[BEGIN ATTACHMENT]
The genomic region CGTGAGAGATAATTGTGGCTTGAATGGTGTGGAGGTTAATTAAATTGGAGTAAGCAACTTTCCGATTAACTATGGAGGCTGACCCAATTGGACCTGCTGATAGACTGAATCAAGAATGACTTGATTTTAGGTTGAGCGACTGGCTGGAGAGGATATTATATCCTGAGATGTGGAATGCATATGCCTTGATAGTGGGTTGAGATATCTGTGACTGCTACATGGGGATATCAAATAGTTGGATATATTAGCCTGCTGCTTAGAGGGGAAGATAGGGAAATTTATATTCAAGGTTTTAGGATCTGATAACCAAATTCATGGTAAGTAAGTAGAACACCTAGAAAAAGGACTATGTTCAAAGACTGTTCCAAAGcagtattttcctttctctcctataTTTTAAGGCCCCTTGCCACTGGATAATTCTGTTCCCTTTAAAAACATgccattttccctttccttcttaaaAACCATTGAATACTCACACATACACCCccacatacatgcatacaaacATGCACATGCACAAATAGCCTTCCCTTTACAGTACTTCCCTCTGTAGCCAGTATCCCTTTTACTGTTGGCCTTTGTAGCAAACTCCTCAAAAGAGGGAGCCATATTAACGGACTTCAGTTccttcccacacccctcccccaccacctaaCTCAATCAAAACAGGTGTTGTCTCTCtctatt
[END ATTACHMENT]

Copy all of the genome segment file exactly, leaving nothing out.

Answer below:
The genomic region CGTGAGAGATAATTGTGGCTTGAATGGTGTGGAGGTTAATTAAATTGGAGTAAGCAACTTTCCGATTAACTATGGAGGCTGACCCAATTGGACCTGCTGATAGACTGAATCAAGAATGACTTGATTTTAGGTTGAGCGACTGGCTGGAGAGGATATTATATCCTGAGATGTGGAATGCATATGCCTTGATAGTGGGTTGAGATATCTGTGACTGCTACATGGGGATATCAAATAGTTGGATATATTAGCCTGCTGCTTAGAGGGGAAGATAGGGAAATTTATATTCAAGGTTTTAGGATCTGATAACCAAATTCATGGTAAGTAAGTAGAACACCTAGAAAAAGGACTATGTTCAAAGACTGTTCCAAAGcagtattttcctttctctcctataTTTTAAGGCCCCTTGCCACTGGATAATTCTGTTCCCTTTAAAAACATgccattttccctttccttcttaaaAACCATTGAATACTCACACATACACCCccacatacatgcatacaaacATGCACATGCACAAATAGCCTTCCCTTTACAGTACTTCCCTCTGTAGCCAGTATCCCTTTTACTGTTGGCCTTTGTAGCAAACTCCTCAAAAGAGGGAGCCATATTAACGGACTTCAGTTccttcccacacccctcccccaccacctaaCTCAATCAAAACAGGTGTTGTCTCTCtctatt